‘A few years ago, I visited the Riyom district in Nigeria and was invited to join a peace dialogue meeting between the farmers and the herdsmen,’ recalls Brita. ‘Previously these two groups wouldn’t talk to each other but after seeing their sons and husbands killed, the Change Agents got them to sit down together and forge a peace agreement with the support of the local authorities. Everybody spoke about how much it meant to them and there was acknowledgement within the community that it had been initiated by the women.’ Women for Women International also run a Men’s Engagement programme, which works with men in the community to challenge discrimination and support women’s rights.
Of course, the practical elements of the programmes are vital but the emotional support that Women for Women International provides is transformative too. Brita recalls a visit to Rwanda where, after a welcoming dance by a group of women, she met Fatuma. ‘She had so much vibrancy that it was hard to connect that to the atrocities she had been through. Rebels had raped her and her daughter, and cut her unborn child from her womb. She told me it was reconnecting to other women and realising that what had happened to her wasn’t her fault, that was a life-changer,’ she continues. ‘What Fatuma above all represents for me is the power of bringing women together and giving them a space where they can heal. She has become a woman who speaks up and out, in the hope that it will give comfort to others.’
Helping to restore someone’s sense of being by offering them hope and a new purpose is something that has driven Brita since she was a teenager. A key turning point was when her family moved from Germany to Venezuela after her parents were offered teaching positions at the German school in Caracas. ‘Before then, I hadn’t really experienced or seen poverty firsthand and it was a real awakening. I couldn’t get my head around the fact that there were pockets of wealth and the country was very rich in resources, yet had this extreme poverty,’ she recalls. ‘I also realised that although inequality affects everyone, 70 per cent of the poorest people in the world are women. I wanted to do something about that.’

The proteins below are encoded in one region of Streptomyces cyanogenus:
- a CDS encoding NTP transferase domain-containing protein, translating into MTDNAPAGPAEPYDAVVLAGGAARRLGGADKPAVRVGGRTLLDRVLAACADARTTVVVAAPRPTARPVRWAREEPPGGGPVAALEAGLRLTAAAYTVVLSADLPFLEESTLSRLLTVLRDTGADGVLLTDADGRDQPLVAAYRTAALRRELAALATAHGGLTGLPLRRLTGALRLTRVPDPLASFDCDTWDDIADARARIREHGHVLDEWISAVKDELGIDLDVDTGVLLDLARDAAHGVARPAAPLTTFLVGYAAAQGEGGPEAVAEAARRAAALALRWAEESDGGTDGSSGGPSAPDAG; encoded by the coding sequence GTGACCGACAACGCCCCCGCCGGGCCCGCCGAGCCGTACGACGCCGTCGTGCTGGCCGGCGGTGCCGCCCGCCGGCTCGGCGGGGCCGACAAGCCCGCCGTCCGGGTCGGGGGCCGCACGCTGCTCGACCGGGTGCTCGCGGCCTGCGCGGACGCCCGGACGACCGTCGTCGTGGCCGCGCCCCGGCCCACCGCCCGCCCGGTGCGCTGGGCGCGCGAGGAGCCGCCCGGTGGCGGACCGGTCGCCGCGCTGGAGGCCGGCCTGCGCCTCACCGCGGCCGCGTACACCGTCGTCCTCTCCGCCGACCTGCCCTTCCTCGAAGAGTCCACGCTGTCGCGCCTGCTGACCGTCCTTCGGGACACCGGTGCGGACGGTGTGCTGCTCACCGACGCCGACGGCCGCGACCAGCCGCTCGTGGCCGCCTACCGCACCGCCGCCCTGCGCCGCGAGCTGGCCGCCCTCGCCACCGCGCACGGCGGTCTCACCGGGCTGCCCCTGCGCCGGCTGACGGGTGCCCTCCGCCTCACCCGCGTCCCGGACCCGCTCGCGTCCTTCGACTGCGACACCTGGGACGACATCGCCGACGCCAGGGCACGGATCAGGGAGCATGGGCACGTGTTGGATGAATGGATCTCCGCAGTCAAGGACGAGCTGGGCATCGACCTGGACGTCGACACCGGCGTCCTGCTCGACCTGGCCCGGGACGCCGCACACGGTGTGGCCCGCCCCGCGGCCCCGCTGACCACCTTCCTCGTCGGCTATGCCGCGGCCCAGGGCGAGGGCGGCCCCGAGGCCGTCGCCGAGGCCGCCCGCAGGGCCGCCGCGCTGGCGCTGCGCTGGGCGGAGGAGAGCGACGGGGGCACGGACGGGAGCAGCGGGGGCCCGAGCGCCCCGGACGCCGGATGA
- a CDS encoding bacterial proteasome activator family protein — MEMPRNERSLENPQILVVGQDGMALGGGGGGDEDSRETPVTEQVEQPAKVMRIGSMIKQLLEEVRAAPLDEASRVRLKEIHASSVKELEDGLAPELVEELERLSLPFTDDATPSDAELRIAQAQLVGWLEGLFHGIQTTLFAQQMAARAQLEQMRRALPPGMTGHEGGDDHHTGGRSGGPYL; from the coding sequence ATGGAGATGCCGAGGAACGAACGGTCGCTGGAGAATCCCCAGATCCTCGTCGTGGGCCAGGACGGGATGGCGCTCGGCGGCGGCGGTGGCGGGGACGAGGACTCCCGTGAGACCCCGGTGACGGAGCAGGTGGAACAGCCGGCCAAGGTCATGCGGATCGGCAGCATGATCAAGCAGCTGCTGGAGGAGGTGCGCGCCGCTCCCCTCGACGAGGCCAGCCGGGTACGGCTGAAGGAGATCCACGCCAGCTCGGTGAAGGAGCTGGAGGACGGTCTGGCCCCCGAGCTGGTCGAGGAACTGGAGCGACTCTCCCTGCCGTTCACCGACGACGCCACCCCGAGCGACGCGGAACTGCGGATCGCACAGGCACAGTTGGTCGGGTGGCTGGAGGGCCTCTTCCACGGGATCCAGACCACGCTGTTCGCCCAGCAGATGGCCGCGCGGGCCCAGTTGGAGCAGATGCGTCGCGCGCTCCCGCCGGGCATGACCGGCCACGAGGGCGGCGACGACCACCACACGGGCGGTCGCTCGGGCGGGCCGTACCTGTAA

'Even in the darkest times, you can find the light. I remember thinking... I am going to try and find hope and make it my business to invest in that hope.'
Brita Fernandez Schmidt
After completing a MA in Women’s Studies at the University of Sussex, Brita worked in the European Women’s Lobby in Brussels; followed by a ten-year stint at women’s rights organisation Womankind Worldwide. Brita worked her way up to become Policy and Programmes Director - looking after 60 humanitarian programmes across Africa, Latin America and Asia. Across each programme, she worked with local and national organisations to drive change in communities. ‘I grew so much as a person. Being able to meet unbelievable women, and men, who dedicated their lives to change and seeing how that was driven on the ground was so inspiring.’